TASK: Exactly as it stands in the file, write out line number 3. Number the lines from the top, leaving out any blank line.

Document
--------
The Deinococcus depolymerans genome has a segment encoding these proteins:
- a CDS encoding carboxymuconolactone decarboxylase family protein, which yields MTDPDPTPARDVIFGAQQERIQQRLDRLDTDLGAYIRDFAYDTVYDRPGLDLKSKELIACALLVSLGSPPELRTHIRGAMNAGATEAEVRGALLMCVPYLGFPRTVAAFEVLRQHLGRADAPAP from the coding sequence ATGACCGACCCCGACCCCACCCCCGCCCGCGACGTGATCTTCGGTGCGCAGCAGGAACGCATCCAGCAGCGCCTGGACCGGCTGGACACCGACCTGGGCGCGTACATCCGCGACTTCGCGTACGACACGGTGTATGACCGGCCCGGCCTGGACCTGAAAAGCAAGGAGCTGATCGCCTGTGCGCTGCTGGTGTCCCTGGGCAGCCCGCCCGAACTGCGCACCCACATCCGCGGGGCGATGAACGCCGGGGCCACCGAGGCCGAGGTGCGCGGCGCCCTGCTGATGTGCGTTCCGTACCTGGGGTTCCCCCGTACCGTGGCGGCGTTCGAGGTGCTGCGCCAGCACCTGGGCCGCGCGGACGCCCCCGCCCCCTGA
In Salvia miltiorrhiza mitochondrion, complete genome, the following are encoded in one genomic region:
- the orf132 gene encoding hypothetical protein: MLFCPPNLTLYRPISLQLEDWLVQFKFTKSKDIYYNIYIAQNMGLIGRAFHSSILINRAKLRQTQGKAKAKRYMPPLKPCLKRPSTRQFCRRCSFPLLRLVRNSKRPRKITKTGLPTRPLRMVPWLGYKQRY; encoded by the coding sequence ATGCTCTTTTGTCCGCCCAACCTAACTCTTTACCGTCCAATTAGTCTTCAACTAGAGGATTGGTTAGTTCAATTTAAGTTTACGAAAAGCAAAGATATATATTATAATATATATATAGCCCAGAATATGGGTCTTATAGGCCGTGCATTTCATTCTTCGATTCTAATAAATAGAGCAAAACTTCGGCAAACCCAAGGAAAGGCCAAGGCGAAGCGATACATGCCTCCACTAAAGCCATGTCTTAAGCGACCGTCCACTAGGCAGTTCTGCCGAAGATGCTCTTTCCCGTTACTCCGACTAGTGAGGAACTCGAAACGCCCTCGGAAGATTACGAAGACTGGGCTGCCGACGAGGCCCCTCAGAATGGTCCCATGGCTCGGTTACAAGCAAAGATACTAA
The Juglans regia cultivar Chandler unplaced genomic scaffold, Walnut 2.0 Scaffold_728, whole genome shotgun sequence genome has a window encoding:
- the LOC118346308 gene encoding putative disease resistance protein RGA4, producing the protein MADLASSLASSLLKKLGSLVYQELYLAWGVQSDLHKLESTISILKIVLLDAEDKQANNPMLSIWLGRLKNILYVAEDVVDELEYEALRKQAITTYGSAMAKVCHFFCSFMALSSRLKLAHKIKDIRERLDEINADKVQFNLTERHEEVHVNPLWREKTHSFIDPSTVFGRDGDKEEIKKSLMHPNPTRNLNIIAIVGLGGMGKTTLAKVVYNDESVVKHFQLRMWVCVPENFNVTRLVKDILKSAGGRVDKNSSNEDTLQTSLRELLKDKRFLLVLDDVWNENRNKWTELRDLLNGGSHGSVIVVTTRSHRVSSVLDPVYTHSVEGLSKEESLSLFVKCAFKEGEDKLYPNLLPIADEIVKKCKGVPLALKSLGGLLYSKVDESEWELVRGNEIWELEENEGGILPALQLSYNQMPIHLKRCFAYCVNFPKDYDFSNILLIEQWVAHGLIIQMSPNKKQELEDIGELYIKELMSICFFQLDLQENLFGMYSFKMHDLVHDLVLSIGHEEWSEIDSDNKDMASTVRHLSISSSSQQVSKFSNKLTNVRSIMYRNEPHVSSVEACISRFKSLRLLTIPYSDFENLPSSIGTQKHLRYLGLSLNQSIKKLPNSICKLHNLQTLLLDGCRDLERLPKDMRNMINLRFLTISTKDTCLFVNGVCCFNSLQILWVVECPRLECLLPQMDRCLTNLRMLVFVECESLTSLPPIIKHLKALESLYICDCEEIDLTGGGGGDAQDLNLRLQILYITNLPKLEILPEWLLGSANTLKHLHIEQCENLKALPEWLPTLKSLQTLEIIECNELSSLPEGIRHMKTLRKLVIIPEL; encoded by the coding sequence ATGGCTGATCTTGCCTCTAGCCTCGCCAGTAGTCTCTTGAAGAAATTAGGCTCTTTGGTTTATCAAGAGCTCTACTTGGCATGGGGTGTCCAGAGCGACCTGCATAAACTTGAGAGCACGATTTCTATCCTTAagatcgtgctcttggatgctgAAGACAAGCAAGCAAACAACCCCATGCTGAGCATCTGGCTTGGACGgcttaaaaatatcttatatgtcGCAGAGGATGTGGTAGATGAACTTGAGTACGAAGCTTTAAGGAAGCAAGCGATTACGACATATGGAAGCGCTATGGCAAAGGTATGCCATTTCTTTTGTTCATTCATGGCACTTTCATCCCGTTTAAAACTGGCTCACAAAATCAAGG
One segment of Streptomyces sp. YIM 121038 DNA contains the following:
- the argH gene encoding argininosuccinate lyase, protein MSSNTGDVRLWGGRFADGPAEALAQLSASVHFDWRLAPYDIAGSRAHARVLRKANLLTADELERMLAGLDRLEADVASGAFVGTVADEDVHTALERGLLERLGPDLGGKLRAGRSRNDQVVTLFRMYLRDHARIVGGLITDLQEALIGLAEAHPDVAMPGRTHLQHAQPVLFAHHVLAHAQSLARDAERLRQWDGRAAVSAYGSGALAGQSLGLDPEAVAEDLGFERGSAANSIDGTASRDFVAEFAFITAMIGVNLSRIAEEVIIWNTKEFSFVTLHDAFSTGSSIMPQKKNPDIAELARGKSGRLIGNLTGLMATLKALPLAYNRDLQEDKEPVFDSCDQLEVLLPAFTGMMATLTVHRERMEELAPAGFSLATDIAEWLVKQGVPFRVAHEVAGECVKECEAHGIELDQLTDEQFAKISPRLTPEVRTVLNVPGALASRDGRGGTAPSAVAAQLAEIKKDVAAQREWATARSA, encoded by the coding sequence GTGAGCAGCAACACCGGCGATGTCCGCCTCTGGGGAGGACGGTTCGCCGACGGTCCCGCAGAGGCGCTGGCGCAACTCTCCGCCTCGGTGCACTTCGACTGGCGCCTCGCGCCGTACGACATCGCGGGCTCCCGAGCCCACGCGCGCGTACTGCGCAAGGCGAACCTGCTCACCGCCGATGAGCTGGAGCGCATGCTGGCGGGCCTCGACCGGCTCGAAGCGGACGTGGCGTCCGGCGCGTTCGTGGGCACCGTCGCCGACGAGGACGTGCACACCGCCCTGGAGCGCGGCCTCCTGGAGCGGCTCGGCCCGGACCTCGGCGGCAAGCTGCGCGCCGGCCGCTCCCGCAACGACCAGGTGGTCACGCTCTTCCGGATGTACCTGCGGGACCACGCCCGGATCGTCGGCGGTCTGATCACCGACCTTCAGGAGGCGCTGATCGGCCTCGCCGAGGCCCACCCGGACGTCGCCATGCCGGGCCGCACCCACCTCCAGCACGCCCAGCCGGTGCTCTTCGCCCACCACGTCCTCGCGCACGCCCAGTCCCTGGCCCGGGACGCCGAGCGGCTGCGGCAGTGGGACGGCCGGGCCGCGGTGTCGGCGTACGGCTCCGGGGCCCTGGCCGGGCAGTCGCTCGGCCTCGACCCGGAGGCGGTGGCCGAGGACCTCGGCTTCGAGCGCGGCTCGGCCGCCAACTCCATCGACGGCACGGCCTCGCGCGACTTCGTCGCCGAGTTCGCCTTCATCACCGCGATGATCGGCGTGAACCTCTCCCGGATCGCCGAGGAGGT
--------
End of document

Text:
In Salvia miltiorrhiza mitochondrion, complete genome, the following are encoded in one genomic region: